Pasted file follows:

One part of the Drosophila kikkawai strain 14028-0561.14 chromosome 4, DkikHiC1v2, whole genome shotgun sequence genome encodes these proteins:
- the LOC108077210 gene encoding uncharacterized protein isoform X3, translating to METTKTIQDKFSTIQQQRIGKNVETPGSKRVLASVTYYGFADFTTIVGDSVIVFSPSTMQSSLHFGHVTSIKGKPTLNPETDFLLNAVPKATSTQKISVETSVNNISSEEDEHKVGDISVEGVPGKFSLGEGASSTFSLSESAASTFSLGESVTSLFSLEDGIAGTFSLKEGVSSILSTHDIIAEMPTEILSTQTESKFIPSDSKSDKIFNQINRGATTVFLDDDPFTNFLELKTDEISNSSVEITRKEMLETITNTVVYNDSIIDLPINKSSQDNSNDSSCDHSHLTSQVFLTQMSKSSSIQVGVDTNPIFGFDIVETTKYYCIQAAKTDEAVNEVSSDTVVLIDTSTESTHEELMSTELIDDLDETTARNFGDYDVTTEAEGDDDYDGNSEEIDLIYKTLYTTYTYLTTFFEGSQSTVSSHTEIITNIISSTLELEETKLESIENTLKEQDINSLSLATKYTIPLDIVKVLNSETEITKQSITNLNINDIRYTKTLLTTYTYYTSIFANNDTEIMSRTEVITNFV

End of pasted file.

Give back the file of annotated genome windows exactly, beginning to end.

One part of the Drosophila kikkawai strain 14028-0561.14 chromosome 4, DkikHiC1v2, whole genome shotgun sequence genome encodes these proteins:
- the LOC108077210 gene encoding uncharacterized protein isoform X3, translating to METTKTIQDKFSTIQQQRIGKNVETPGSKRVLASVTYYGFADFTTIVGDSVIVFSPSTMQSSLHFGHVTSIKGKPTLNPETDFLLNAVPKATSTQKISVETSVNNISSEEDEHKVGDISVEGVPGKFSLGEGASSTFSLSESAASTFSLGESVTSLFSLEDGIAGTFSLKEGVSSILSTHDIIAEMPTEILSTQTESKFIPSDSKSDKIFNQINRGATTVFLDDDPFTNFLELKTDEISNSSVEITRKEMLETITNTVVYNDSIIDLPINKSSQDNSNDSSCDHSHLTSQVFLTQMSKSSSIQVGVDTNPIFGFDIVETTKYYCIQAAKTDEAVNEVSSDTVVLIDTSTESTHEELMSTELIDDLDETTARNFGDYDVTTEAEGDDDYDGNSEEIDLIYKTLYTTYTYLTTFFEGSQSTVSSHTEIITNIISSTLELEETKLESIENTLKEQDINSLSLATKYTIPLDIVKVLNSETEITKQSITNLNINDIRYTKTLLTTYTYYTSIFANNDTEIMSRTEVITNFV